By Lauren Greenawalt
NLC’s Institute for Youth, Education and Families (YEF Institute) has selected eight cities to receive grants and technical assistance to implement outreach campaigns directed at enrolling eligible families and children in Medicaid and the Children’s Health Insurance Program (CHIP).
Selected cities include:
As part of the YEF Institute’s Cities Expanding Health Access for Children and Families (CEHACF) initiative, funded by The Atlantic Philanthropies, selected cities will receive up to $260,000 per city in funding and intensive technical assistance over the next 18 months. The CEHACF initiative is a three-year project conducted by the YEF Institute with a goal to maximize participation of children and families in Medicaid and CHIP. The eight grants represent the third and final phase of the initiative focused on implementation of campaign business plans developed during a six-month planning phase of the project. During the planning phase, 12 cities were provided with smaller planning grants and technical assistance. The first phase of the project included two leadership academies which provided training for teams from 22 cities on how to build a health outreach campaign.
Mayor Bill Peduto is eager to implement his health outreach campaign in Pittsburgh with support from the NLC grant. "One of the great things about Pittsburgh is our commitment to ensuring that all our children are enrolled in health care and stay enrolled. Being selected for the NLC CEHACF project will help us to put strategies in place to reach 100 percent coverage and then other cities can look to our model and repeat it across the United States."
The eight cities receiving implementation grants were selected based on the quality of their campaign business plans and their commitment to children’s health.
Medicaid and CHIP are the nation’s two largest public health insurance programs for working and low-income families. Benefits under these programs include inpatient and outpatient hospital services, low- or no-cost screenings and preventative services, and prescription drugs. Families may enroll in Medicaid and CHIP year-round, since there is no open enrollment period for these programs.
“As a nation, we’ve made significant progress on enrolling eligible children in Medicaid and CHIP, but millions of children who qualify for coverage under these programs still need to sign up. Cities are vital partners in outreach and enrollment efforts,” said Cindy Mann, Deputy Administrator of the Centers for Medicare and Medicaid Services and Director of the Center for Medicaid and CHIP Services, at the U.S. Department of Health and Human Services. “We applaud [the] National League of Cities for its leadership and support.”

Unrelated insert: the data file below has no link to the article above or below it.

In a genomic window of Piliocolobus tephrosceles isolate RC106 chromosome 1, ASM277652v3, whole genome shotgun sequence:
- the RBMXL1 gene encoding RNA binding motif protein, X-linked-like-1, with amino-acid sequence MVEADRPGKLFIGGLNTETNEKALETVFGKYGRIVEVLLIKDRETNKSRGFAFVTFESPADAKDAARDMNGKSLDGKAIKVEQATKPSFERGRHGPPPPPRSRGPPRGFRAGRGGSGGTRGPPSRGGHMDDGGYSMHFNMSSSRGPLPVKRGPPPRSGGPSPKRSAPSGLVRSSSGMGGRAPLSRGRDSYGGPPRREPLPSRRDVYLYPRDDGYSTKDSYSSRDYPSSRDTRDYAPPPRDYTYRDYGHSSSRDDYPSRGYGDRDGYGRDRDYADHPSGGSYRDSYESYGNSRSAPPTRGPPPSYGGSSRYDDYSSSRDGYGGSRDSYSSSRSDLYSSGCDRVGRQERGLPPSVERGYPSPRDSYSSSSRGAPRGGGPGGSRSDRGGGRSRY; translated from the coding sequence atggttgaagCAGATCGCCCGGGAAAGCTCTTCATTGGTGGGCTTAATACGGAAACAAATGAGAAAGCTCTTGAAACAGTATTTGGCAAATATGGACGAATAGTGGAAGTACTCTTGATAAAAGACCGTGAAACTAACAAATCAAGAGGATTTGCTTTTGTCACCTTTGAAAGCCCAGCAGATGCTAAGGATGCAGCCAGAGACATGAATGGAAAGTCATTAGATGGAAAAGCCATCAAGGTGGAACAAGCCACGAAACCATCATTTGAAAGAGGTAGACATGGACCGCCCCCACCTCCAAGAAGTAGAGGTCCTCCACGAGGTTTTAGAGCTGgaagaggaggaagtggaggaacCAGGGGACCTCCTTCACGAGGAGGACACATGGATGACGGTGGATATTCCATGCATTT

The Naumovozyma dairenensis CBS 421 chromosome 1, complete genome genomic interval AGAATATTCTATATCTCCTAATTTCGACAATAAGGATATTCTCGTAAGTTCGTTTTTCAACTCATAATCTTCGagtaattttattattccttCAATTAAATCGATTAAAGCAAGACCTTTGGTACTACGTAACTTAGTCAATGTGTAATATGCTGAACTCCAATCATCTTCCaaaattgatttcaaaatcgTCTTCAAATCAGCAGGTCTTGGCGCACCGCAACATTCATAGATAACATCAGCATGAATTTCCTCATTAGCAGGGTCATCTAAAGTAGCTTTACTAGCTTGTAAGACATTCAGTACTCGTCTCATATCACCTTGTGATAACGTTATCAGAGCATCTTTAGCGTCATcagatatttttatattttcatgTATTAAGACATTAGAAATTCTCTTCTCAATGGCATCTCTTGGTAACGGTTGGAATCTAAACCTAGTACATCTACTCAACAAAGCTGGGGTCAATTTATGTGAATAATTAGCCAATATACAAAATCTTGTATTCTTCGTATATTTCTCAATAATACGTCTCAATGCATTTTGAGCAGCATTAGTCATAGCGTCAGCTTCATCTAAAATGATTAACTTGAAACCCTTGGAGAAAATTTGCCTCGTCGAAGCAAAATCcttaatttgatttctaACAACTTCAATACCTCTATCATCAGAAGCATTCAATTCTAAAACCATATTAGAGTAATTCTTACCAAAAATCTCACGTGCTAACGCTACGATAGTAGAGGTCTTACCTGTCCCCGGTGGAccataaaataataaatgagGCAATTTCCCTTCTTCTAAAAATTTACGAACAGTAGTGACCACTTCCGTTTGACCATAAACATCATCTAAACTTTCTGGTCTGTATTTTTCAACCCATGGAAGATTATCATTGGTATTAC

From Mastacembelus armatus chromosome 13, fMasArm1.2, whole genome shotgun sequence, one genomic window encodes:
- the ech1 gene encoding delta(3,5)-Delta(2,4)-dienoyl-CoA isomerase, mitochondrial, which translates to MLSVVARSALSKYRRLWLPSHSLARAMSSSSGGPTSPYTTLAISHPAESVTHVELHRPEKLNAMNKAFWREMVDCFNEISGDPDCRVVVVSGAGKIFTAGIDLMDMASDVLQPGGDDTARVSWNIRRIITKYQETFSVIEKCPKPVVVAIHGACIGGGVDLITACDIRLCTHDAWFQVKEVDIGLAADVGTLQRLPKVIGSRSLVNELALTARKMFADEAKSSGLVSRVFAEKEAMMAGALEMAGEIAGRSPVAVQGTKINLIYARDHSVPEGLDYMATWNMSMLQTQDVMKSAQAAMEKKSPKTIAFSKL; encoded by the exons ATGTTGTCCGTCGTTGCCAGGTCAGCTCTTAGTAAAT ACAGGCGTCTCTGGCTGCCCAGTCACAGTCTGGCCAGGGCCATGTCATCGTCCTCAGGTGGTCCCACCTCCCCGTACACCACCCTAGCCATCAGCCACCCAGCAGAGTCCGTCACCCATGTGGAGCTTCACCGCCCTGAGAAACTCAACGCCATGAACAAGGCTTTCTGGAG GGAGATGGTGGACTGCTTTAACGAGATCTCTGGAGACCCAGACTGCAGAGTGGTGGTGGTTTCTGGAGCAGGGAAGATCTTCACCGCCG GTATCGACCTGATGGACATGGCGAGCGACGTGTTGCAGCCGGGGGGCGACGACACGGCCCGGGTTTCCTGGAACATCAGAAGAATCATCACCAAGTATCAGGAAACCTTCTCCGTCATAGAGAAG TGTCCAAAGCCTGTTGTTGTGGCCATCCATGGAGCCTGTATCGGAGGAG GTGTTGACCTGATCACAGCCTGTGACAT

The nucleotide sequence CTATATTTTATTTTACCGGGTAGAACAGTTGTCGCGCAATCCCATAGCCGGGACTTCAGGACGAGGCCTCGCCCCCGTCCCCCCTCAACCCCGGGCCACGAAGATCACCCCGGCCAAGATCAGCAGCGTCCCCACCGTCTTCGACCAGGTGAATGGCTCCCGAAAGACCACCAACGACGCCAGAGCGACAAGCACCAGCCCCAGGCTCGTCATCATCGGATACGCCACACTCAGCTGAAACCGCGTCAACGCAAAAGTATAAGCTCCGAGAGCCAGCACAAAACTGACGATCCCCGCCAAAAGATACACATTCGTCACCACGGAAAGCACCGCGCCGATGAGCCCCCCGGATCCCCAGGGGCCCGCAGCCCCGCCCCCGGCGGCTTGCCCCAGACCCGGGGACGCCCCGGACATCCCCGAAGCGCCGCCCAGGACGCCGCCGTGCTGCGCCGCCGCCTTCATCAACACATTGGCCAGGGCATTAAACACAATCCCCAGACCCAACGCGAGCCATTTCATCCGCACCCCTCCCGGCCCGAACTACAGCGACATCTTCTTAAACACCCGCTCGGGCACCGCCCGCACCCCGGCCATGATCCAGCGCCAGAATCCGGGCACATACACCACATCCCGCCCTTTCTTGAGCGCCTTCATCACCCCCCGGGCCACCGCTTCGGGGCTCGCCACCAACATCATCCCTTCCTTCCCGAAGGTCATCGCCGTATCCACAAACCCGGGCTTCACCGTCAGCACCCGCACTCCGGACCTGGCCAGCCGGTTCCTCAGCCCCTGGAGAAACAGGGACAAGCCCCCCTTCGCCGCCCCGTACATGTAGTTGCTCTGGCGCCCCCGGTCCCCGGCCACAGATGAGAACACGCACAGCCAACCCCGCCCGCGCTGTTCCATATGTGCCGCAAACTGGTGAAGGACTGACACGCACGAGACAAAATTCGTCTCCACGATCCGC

Cities have a vested interest in connecting families to Medicaid and CHIP because access to health insurance leads to better health and educational outcomes for children. Various studies have shown that insured children are healthier than uninsured children, who often fail to receive necessary medical services. Children with health insurance also have fewer school absences and experience greater academic success than children without health insurance. One study found that state average daily attendance rates increases as enrollment in CHIP increases. Another study found that expanding health care coverage for children correlates with higher high school completion, college attendance, and college completion rates.
Selected cities are creative in how they will use the grants to connect their children and families to health insurance. For example, the Cover Jacksonville campaign will build capacity by training community stakeholders to become Enrollment Assisters and raise awareness of health coverage opportunities through phone banks and outreach. The campaign will create enrollment services at 25 new sites throughout Duval County and establish a single point of access for enrollment information and assistance. The city is also partnering with the Duval County Public Schools to identify uninsured students and enroll them in health insurance.
Additional details around city outreach campaigns will be highlighted during a joint webinar with NLC and CMS on July 29 at 2 p.m. eastern daylight time. NLC President and Saint Paul Mayor Chris Coleman and CMS Deputy Administrator/Director Cindy Mann will discuss insights on how city leaders can develop outreach strategies to connect children and families to health insurance. The webinar will also address new research by Matt Buettgens from the Urban Institute on how America’s cities benefit when more residents have health insurance.
For additional information on the CEHACF initiative, contact Chuan Teng at (202) 626-3041 or firstname.lastname@example.org or Dawn Schluckebier at (202) 626-3040 or email@example.com. Detailed outreach campaign profiles for each city awarded and implementation grant will be posted on NLC’s webpage in fall 2014.